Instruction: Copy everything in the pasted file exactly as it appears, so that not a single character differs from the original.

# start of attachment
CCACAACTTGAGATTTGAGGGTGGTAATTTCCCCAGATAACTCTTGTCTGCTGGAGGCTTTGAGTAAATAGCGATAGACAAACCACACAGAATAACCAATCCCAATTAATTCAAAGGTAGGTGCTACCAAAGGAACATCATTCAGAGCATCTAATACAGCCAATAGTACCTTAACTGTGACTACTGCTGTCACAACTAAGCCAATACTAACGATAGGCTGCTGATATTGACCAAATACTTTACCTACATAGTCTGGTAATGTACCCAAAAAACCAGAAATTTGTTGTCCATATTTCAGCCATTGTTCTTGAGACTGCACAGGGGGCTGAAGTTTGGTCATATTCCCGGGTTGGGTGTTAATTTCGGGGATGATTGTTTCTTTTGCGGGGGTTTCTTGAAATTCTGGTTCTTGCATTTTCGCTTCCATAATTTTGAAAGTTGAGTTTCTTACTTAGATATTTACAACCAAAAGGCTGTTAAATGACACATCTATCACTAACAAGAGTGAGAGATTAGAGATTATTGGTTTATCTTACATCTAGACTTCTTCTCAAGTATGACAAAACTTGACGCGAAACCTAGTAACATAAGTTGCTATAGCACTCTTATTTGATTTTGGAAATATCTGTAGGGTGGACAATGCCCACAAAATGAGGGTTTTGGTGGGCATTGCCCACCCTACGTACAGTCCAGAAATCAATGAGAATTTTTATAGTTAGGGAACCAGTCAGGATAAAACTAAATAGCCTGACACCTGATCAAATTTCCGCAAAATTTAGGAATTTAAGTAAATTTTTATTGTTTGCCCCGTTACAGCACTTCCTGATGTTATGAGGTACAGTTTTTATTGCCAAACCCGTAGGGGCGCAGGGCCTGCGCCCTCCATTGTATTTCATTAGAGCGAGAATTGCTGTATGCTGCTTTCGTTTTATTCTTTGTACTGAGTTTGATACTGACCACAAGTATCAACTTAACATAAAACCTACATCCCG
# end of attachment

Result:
CCACAACTTGAGATTTGAGGGTGGTAATTTCCCCAGATAACTCTTGTCTGCTGGAGGCTTTGAGTAAATAGCGATAGACAAACCACACAGAATAACCAATCCCAATTAATTCAAAGGTAGGTGCTACCAAAGGAACATCATTCAGAGCATCTAATACAGCCAATAGTACCTTAACTGTGACTACTGCTGTCACAACTAAGCCAATACTAACGATAGGCTGCTGATATTGACCAAATACTTTACCTACATAGTCTGGTAATGTACCCAAAAAACCAGAAATTTGTTGTCCATATTTCAGCCATTGTTCTTGAGACTGCACAGGGGGCTGAAGTTTGGTCATATTCCCGGGTTGGGTGTTAATTTCGGGGATGATTGTTTCTTTTGCGGGGGTTTCTTGAAATTCTGGTTCTTGCATTTTCGCTTCCATAATTTTGAAAGTTGAGTTTCTTACTTAGATATTTACAACCAAAAGGCTGTTAAATGACACATCTATCACTAACAAGAGTGAGAGATTAGAGATTATTGGTTTATCTTACATCTAGACTTCTTCTCAAGTATGACAAAACTTGACGCGAAACCTAGTAACATAAGTTGCTATAGCACTCTTATTTGATTTTGGAAATATCTGTAGGGTGGACAATGCCCACAAAATGAGGGTTTTGGTGGGCATTGCCCACCCTACGTACAGTCCAGAAATCAATGAGAATTTTTATAGTTAGGGAACCAGTCAGGATAAAACTAAATAGCCTGACACCTGATCAAATTTCCGCAAAATTTAGGAATTTAAGTAAATTTTTATTGTTTGCCCCGTTACAGCACTTCCTGATGTTATGAGGTACAGTTTTTATTGCCAAACCCGTAGGGGCGCAGGGCCTGCGCCCTCCATTGTATTTCATTAGAGCGAGAATTGCTGTATGCTGCTTTCGTTTTATTCTTTGTACTGAGTTTGATACTGACCACAAGTATCAACTTAACATAAAACCTACATCCCG